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THE RAPE OF THE LOCK.
CLOSE by those meads, for ever crown'd with
Where Thames with pride surveys his rising tow'rs,
Here Britain's statesmen oft the fall foredoom 5
Snuff, or the fan, supply each pause of chat,
Ver. 11, 12. Originally in the first edition,
Ver. 1. Close by those meads,] The first edition continues from this line to ver. 24 of this Canto.
In various talk the chearful hours they past,
Meanwhile, declining from the noon of day, The sun obliquely shoots his burning ray; The hungry judges soon the sentence sign, And wretches hang that jury-men may dine; The merchant from th' Exchange returns in peace, And the long labours of the Toilet cease. Belinda now, whom thirst of fame invites, Burns to encounter two advent'rous Knights, At Ombre singly to decide their doom; And swells her breast with conquests yet to come. Straight the three bands prepare in arms to join, Each band the number of the sacred Nine. Soon as she spreads her hand, th' aërial guard Descend, and sit on each important card: First Ariel perch'd upon a Matadore, Then each according to the rank they bore; For Sylphs, yet mindful of their ancient race, Are, as when women, wond'rous fond of place. Behold, four Kings, in majesty rever'd, With hoary whiskers and a forky beard; And four fair Queens whose hands sustain a flow'r, Th' expressive emblem of their softer pow'r; 40 Four Knaves in garbs succinct, a trusty band; Caps on their heads, and halberts in their hand;
Ver. 22. And wretches hang] From Congreve. Warton.
Ver. 24. And the long labours of the Toilet cease.] All that follows of the game at Ombre, was added since the first edition, till ver. 105, which connected thus,
Sudden the board with cups and spoons is crown'd.
And party-colour'd troops, a shining train,
The skilful Nymph reviews her force with care: Let Spades be trumps! she said, and trumps they
Now move to war her sable Matadores, In show like leaders of the swarthy Moors. Spadillio first, unconquerable Lord!
Led off two captive trumps, and swept the board. As many more Manillio forc'd to yield,
And march'd a victor from the verdant field.
And mow'd down armies in the fights of Lu,
Ver. 53. Him Basto follow'd,] The magnificent and majestic style in which this game of cards is described, artfully and finely heightens the ridicule. Warton.
Ver. 65. Belinda yield;] It is finely contrived that she should be victorious; as it occasions a change of fortune in the dreadful
His warlike Amazon her host invades,
Th' imperial consort of the crown of Spades.
The Baron now his Diamonds pours apace! 75
In heaps on heaps; one fate o'erwhelms them all.
loss she was speedily to undergo, and gives occasion to the Poet to introduce a moral reflection from Virgil, which adds to the pleasantry of the story. In one of the passages where Pope has copied Vida, he has lost the propriety of the original, which arises from the different colours of the men, at Chess.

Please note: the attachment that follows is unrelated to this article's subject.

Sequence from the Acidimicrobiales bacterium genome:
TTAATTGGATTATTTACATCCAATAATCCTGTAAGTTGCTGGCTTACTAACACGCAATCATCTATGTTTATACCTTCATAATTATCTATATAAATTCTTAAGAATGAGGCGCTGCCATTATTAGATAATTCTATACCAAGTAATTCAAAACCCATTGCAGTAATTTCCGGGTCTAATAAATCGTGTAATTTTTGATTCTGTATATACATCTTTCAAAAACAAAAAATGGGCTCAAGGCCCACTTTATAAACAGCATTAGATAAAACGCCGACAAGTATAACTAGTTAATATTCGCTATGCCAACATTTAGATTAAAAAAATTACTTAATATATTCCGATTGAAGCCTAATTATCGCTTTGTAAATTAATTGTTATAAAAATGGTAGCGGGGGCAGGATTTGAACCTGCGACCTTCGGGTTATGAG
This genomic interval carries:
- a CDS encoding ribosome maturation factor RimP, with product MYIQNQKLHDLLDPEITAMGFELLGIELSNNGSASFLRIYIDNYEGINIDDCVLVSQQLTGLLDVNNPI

Thus, when dispers'd, a routed army runs, &c.
"Non aliter, campis legio se buxea utrinque
The Knave of Diamonds tries his wily arts, And wins (oh shameful chance!) the Queen of Hearts. At this, the blood the Virgin's cheek forsook, A livid paleness spreads o'er all her look; She sees, and trembles at th' approaching ill, Just in the jaws of ruin, and Codille. And now (as oft in some distemper'd State) On one nice Trick depends the gen'ral fate: An Ace of Hearts steps forth: The King unseen 95 Lurk'd in her hand, and mourn'd his captive Queen: He springs to vengeance with an eager pace, And falls like thunder on the prostrate Ace. The nymph exulting fills with shouts the sky; The walls, the woods, and long canals reply. 100 Oh thoughtless mortals! ever blind to fate, Too soon dejected, and too soon elate.
Ver. 95. An Ace of Hearts steps forth :] Nothing can exceed Pope's powers of description, as displayed in this game of Cards. His mock-heroic paintings of the Kings, their ensigns, and characters, are inimitable. Warton in his Essay, speaking of Windsor Forest, says, descriptive Poetry was by no means the shining talent of Pope. Of rural objects Pope was not an able describer, as he could not be an accurate observer; but in description of scenes taken from artificial Life, his powers are very manifest. This distinction should be always attended to, in estimating Pope's poetical Bowles.
It is of no importance whether the materials are derived from real or artificial life, from objects of nature or of art; from the external, or the intellectual world. It is the use that the writer makes of them which determines his claim to the title of a poet.
"Nescia mens hominum fati sortisque futuræ ;
Et servare modum, rebus sublata secundis !